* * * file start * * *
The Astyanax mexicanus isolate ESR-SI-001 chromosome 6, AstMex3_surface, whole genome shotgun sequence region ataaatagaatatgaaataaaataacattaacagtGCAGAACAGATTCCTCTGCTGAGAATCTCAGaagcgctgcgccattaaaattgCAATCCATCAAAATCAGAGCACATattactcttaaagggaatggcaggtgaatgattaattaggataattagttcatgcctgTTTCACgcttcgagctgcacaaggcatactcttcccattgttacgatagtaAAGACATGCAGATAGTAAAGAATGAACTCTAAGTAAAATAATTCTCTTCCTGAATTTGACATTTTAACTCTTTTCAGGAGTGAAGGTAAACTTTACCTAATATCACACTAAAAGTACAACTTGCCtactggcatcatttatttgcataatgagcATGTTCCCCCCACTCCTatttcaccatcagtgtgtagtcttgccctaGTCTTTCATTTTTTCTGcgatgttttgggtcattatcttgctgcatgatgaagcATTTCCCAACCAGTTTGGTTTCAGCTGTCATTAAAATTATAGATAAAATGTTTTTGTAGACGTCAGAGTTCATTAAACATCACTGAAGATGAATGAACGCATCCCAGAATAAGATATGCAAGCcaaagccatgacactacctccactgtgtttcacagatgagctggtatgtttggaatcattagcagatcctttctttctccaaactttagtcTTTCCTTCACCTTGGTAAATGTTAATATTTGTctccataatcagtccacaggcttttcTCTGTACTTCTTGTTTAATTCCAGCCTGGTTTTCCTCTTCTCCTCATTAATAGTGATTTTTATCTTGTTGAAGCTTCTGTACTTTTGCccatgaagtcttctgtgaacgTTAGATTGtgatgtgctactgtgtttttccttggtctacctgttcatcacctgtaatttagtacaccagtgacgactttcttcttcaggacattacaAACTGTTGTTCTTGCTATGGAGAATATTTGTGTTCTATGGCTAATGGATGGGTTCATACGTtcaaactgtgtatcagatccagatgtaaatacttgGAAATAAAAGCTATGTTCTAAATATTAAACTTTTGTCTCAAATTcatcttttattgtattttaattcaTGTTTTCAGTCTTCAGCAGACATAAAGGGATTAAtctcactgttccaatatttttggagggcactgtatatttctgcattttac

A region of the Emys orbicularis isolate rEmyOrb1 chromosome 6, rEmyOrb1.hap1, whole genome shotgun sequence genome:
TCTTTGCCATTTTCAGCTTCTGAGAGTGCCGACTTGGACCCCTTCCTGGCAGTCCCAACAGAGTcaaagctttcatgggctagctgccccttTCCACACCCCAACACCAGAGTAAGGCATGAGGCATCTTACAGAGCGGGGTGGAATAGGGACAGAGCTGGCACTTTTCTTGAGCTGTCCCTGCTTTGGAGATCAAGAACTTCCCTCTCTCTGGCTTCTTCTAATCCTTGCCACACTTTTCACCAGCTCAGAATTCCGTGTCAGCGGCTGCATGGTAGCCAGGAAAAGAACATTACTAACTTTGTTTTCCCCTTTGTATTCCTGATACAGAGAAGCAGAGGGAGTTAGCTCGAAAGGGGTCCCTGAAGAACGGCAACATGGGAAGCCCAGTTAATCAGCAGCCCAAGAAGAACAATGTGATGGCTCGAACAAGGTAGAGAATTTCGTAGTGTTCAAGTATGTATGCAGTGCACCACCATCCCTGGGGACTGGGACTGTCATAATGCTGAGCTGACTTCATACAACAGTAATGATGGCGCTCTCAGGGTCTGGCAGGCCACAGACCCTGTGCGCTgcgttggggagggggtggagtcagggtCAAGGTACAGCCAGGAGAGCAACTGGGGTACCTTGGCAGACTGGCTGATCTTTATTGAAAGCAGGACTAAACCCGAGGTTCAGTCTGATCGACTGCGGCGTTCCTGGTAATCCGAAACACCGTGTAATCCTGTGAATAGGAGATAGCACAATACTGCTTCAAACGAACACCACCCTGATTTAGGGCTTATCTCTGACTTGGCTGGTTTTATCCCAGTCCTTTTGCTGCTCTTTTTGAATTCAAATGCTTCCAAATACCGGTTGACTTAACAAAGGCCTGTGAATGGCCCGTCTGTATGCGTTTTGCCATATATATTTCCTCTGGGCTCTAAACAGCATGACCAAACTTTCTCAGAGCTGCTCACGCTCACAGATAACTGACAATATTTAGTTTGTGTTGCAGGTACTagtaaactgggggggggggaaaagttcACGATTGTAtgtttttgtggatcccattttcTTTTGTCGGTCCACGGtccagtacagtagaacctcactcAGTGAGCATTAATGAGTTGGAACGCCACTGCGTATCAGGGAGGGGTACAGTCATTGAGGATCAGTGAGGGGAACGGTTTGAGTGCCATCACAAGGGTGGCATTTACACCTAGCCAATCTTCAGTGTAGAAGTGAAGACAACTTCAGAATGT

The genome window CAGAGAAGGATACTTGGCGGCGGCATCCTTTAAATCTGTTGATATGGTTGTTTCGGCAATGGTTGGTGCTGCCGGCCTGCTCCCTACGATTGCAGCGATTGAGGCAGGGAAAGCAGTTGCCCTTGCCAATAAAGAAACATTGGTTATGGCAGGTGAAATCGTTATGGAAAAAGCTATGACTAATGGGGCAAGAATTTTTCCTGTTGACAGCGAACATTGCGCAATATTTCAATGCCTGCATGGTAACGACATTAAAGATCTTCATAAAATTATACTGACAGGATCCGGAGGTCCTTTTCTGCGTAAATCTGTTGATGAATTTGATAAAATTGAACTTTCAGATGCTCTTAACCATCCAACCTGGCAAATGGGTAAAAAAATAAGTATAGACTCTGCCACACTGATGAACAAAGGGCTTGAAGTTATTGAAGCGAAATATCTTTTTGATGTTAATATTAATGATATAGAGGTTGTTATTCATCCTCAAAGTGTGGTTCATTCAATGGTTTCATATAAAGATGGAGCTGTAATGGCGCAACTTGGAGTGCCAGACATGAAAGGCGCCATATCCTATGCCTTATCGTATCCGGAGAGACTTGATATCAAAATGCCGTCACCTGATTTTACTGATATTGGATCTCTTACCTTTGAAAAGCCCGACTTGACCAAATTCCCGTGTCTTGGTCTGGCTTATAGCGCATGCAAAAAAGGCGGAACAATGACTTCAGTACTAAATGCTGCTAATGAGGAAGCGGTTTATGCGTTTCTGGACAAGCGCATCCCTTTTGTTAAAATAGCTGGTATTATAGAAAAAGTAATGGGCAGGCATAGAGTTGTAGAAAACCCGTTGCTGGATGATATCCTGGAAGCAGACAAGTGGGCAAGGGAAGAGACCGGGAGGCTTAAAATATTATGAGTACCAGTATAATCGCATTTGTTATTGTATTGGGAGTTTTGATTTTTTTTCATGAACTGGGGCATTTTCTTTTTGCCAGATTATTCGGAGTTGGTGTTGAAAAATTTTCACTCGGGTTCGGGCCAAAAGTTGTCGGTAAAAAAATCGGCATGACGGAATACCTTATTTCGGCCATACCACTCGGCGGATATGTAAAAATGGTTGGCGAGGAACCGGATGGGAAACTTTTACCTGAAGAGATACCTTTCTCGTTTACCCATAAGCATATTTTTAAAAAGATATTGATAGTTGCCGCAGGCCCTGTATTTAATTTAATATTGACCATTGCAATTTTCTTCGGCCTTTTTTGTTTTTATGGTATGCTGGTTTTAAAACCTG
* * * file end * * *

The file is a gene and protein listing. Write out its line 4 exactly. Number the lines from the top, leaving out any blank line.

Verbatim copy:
The genome window CAGAGAAGGATACTTGGCGGCGGCATCCTTTAAATCTGTTGATATGGTTGTTTCGGCAATGGTTGGTGCTGCCGGCCTGCTCCCTACGATTGCAGCGATTGAGGCAGGGAAAGCAGTTGCCCTTGCCAATAAAGAAACATTGGTTATGGCAGGTGAAATCGTTATGGAAAAAGCTATGACTAATGGGGCAAGAATTTTTCCTGTTGACAGCGAACATTGCGCAATATTTCAATGCCTGCATGGTAACGACATTAAAGATCTTCATAAAATTATACTGACAGGATCCGGAGGTCCTTTTCTGCGTAAATCTGTTGATGAATTTGATAAAATTGAACTTTCAGATGCTCTTAACCATCCAACCTGGCAAATGGGTAAAAAAATAAGTATAGACTCTGCCACACTGATGAACAAAGGGCTTGAAGTTATTGAAGCGAAATATCTTTTTGATGTTAATATTAATGATATAGAGGTTGTTATTCATCCTCAAAGTGTGGTTCATTCAATGGTTTCATATAAAGATGGAGCTGTAATGGCGCAACTTGGAGTGCCAGACATGAAAGGCGCCATATCCTATGCCTTATCGTATCCGGAGAGACTTGATATCAAAATGCCGTCACCTGATTTTACTGATATTGGATCTCTTACCTTTGAAAAGCCCGACTTGACCAAATTCCCGTGTCTTGGTCTGGCTTATAGCGCATGCAAAAAAGGCGGAACAATGACTTCAGTACTAAATGCTGCTAATGAGGAAGCGGTTTATGCGTTTCTGGACAAGCGCATCCCTTTTGTTAAAATAGCTGGTATTATAGAAAAAGTAATGGGCAGGCATAGAGTTGTAGAAAACCCGTTGCTGGATGATATCCTGGAAGCAGACAAGTGGGCAAGGGAAGAGACCGGGAGGCTTAAAATATTATGAGTACCAGTATAATCGCATTTGTTATTGTATTGGGAGTTTTGATTTTTTTTCATGAACTGGGGCATTTTCTTTTTGCCAGATTATTCGGAGTTGGTGTTGAAAAATTTTCACTCGGGTTCGGGCCAAAAGTTGTCGGTAAAAAAATCGGCATGACGGAATACCTTATTTCGGCCATACCACTCGGCGGATATGTAAAAATGGTTGGCGAGGAACCGGATGGGAAACTTTTACCTGAAGAGATACCTTTCTCGTTTACCCATAAGCATATTTTTAAAAAGATATTGATAGTTGCCGCAGGCCCTGTATTTAATTTAATATTGACCATTGCAATTTTCTTCGGCCTTTTTTGTTTTTATGGTATGCTGGTTTTAAAACCTG